I worry that people might misunderstand the views of Sentience Institute from your comment. The Sentience Institute report summarizes arguments for both positive (momentum) and negative (complacency) long-term effects of welfare reforms. But Jacy and Kelly, who run Sentience Institute, are in favor of welfare reforms, although they do believe anti-speciesism has more positive expected value in the long term. [1] And Sentience Institute's survey [2] of EAA researchers similarly indicates strong support for momentum rather than complacency in the long-term.

More broadly, the sign of the long-term effects of all EA interventions are uncertain, and this is not a problem specific to welfare reforms. (Even the sign of the short-term effects of most animal interventions are uncertain.)

I also don't think the statement that "'cage-free' isn't actually much of a real welfare improvement" is a fair summary of the Open Philanthropy's report. The blog post says, for instance: "We continue to believe our grants to accelerate the adoption of cage-free systems were net-beneficial for layer hens ... In addition, it seems clear to us that cage-free systems have much higher welfare potential than battery cage systems – that is, the theoretical highest-welfare hen housing system would not contain cages."

That being said, I think it is fair to say that ACE regards cage-free as a small improvement, since their 2017 cost-effectiveness model assumes that moving one hen to a cage-free facility reduces only 5% as much suffering as preventing the hen from existence. But it's also notable that ACE's cost-effectiveness models still place corporate campaigns and engagement for welfare reforms as the most cost-effective of the interventions in their estimates, even though they adjust for this pessimism.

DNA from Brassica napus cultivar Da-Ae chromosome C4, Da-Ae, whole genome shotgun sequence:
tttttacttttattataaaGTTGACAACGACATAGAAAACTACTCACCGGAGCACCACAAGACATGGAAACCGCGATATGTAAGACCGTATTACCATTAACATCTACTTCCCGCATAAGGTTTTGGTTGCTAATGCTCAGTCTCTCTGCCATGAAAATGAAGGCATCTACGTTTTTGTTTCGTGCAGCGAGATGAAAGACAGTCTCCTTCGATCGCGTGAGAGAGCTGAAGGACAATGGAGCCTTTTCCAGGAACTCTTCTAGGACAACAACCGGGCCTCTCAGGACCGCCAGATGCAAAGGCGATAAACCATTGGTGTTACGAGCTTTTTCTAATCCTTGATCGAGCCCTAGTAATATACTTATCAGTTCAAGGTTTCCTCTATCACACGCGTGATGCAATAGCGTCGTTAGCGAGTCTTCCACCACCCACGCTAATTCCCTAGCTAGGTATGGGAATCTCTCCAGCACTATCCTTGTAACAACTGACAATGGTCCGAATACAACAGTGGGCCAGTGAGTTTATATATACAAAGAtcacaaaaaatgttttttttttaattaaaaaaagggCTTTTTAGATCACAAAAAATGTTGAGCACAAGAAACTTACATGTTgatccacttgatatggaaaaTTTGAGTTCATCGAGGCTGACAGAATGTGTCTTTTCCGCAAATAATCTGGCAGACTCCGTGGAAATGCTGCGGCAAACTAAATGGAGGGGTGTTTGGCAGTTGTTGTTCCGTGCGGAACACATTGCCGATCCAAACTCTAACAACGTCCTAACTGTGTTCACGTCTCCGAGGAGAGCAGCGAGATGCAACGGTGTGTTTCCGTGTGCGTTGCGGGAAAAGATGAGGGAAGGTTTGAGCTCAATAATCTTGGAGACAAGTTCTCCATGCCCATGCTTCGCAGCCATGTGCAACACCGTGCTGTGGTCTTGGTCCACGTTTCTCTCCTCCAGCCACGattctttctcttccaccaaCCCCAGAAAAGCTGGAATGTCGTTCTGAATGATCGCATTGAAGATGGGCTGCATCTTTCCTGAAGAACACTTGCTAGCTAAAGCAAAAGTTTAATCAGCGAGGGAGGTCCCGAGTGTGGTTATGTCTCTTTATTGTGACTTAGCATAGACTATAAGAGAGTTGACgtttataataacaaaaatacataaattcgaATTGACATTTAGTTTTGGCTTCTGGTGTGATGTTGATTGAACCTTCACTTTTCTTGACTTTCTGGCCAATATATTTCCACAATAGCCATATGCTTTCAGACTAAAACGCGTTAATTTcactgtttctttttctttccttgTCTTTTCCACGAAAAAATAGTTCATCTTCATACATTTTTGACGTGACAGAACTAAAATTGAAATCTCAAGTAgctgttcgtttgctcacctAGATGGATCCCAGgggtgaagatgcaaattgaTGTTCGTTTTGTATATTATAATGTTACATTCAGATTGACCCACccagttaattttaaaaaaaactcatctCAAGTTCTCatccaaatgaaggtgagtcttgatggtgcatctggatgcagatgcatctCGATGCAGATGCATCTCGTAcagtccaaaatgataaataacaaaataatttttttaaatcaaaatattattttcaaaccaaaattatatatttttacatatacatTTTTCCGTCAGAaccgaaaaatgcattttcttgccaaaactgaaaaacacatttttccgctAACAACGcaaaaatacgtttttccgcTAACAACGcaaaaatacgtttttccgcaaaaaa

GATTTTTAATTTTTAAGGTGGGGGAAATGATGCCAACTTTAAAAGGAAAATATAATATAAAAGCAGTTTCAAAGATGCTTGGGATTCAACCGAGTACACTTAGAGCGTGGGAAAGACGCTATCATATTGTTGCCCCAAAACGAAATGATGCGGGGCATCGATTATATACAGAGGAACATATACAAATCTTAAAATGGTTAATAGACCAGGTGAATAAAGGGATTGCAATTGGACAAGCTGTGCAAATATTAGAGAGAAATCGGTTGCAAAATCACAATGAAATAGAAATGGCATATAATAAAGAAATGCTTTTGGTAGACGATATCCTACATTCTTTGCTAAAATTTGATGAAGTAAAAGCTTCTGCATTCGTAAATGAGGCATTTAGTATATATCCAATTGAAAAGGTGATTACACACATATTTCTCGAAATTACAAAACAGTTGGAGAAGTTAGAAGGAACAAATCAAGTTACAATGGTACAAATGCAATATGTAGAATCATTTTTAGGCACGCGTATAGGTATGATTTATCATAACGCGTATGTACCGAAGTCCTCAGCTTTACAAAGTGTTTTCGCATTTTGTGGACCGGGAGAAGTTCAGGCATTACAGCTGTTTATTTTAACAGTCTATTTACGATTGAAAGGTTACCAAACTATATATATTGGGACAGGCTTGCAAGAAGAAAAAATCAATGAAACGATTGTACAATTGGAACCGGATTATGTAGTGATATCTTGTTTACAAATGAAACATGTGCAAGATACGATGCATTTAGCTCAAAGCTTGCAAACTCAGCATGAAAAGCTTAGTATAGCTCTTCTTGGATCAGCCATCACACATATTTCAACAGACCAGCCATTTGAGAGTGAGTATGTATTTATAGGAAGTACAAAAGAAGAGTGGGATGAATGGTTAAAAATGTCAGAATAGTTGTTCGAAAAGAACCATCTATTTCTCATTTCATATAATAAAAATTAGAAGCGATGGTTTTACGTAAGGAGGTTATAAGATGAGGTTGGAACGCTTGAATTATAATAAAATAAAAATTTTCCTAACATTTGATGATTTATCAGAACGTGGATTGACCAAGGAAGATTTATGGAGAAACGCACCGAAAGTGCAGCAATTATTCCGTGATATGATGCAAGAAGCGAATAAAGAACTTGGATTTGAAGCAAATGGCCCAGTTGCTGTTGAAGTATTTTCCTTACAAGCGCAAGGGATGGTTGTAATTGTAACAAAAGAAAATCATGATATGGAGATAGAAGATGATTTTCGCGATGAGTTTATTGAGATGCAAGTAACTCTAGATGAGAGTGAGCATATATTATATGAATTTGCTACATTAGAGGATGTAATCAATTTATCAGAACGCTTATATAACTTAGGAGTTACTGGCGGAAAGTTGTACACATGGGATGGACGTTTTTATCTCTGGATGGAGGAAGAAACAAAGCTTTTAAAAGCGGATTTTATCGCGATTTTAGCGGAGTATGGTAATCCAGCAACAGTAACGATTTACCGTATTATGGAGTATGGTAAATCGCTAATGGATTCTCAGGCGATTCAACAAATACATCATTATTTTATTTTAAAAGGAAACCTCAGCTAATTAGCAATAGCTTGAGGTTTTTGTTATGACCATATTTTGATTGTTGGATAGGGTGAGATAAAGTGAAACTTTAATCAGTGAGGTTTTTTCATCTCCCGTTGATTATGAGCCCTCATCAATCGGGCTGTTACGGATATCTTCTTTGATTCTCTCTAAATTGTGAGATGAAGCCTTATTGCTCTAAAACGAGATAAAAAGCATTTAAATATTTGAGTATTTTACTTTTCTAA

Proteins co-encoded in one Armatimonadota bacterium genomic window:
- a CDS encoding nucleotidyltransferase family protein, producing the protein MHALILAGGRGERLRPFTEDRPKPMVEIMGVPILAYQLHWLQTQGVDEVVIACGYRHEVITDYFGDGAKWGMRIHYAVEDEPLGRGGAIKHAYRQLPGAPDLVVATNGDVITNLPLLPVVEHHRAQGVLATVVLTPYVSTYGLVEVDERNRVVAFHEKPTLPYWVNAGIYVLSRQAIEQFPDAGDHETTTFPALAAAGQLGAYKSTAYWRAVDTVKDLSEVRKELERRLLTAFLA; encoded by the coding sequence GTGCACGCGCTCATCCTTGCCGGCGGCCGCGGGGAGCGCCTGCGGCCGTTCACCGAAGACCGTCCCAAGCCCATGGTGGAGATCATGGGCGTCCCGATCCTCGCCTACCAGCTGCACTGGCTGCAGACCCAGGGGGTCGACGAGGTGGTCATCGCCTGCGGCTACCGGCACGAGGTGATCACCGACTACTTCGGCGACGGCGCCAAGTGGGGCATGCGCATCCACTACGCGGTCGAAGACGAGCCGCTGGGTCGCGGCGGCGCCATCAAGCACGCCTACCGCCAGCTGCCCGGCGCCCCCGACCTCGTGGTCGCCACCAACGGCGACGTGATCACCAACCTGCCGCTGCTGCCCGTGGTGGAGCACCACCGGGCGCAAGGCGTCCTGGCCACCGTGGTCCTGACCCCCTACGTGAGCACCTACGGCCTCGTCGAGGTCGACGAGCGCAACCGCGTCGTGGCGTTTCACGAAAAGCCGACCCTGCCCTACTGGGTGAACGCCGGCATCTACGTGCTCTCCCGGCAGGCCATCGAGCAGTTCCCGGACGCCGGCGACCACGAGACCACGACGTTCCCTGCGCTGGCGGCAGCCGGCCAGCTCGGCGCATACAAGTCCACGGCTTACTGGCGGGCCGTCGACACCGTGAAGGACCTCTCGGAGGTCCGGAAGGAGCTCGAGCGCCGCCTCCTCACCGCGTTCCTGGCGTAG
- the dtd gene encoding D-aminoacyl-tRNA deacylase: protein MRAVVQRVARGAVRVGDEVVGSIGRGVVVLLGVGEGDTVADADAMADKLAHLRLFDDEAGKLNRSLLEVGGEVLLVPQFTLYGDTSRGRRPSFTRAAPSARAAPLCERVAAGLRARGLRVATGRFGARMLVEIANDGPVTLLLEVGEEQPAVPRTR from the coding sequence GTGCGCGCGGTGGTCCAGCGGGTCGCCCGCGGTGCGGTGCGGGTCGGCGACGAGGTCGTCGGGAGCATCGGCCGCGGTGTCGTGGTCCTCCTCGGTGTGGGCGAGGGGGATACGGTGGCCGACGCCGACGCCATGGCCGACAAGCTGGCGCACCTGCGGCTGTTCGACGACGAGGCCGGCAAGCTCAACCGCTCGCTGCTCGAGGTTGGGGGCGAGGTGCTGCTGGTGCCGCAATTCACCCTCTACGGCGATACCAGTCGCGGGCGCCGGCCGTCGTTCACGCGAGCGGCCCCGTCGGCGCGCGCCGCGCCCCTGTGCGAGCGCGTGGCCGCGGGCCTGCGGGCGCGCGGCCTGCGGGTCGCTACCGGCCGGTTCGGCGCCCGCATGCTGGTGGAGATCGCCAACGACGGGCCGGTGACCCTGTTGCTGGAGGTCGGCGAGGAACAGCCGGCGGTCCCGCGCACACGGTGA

(Of course the effects could go negative as you suggest, i.e. if they change their mind and decide cage-free increases 5% as much suffering. But again, this problem is not unique to welfare reforms, as evidenced by the observation that ACE's estimates of most interventions have confidence intervals that span the negatives.)

For what it's worth, my own view is that ACE's cost-effectiveness estimates are far too pessimistic about the benefits of cage-free vs battery cages. (Though I also think they're too optimistic about some other assumptions.)


[1] This is from memory and hopefully I've characterized their positions accurately.



Cost-effectiveness of The Humane League's corporate campaigns: 2015-2017

by Avi Norowitz Summary Animal Charity Evaluator’s (ACE’s) 2016 cost-effectiveness estimates indicated that corporate campaigns to improve the welfare of farm animals by The Humane League (THL) and other organizations was a highly cost-effective intervention. Although ACE’s 2017 estimates still show high levels of cost-effectiveness for corporate campaigns, the 2017 estimates... Read More
Comment author: AviN 31 March 2018 12:24:40PM *  2 points [-]

Lewis Bollard is now (March 2018) recommending additional grants to Wild Animal Suffering Research ($100k) and Sentience Institute ($70k) through the EA Animal Welfare Fund, which may change the room for funding situation for those organizations.

Comment author: Evan_Gaensbauer 13 March 2018 11:57:13PM 2 points [-]

I find when I do up a draft of a post in Google Docs, and copy-paste the whole thing to either the EA Forum or LW, the hypertext link formatting remains intact. Sometimes it can mess up the other formatting, though, so it's not the best idea if you're using bullet points or other graphical elements in a post. If you could write up posts in Google Docs and copy-paste them to your Medium blog too without having to recreate the links, then you wouldn't have the problem with recreating links on one or the other site. I don't have a Medium blog, so I wouldn't know if it's possible to copy-paste into it with the links intact.

Comment author: AviN 15 March 2018 12:03:50AM 3 points [-]

This is the approach I used to get this article on the EA Forum:

  • Used the "Publish to the web" feature in Google Docs.
  • Did a copy/paste from Firefox to the EA Forum. (Firefox generated much less messy content than Chrome.)
  • I manually fixed all the links to remove the redirect junk. (Not strictly necessary, but it annoyed me.)
  • I edited the HTML heavily to get the one table to show up right.
  • I made a lot of other manual edits.

It was a pain though.

Comment author: AviN 04 March 2018 01:35:29AM *  1 point [-]

We’ve received information from nonprofits on donation and match amounts for ~81% of the estimated amount donated, and I've updated the Follow-up with nonprofits section with some information on this. In general, we’ve found that the amounts received by the nonprofits have been similar to or greater than the amounts we had estimated.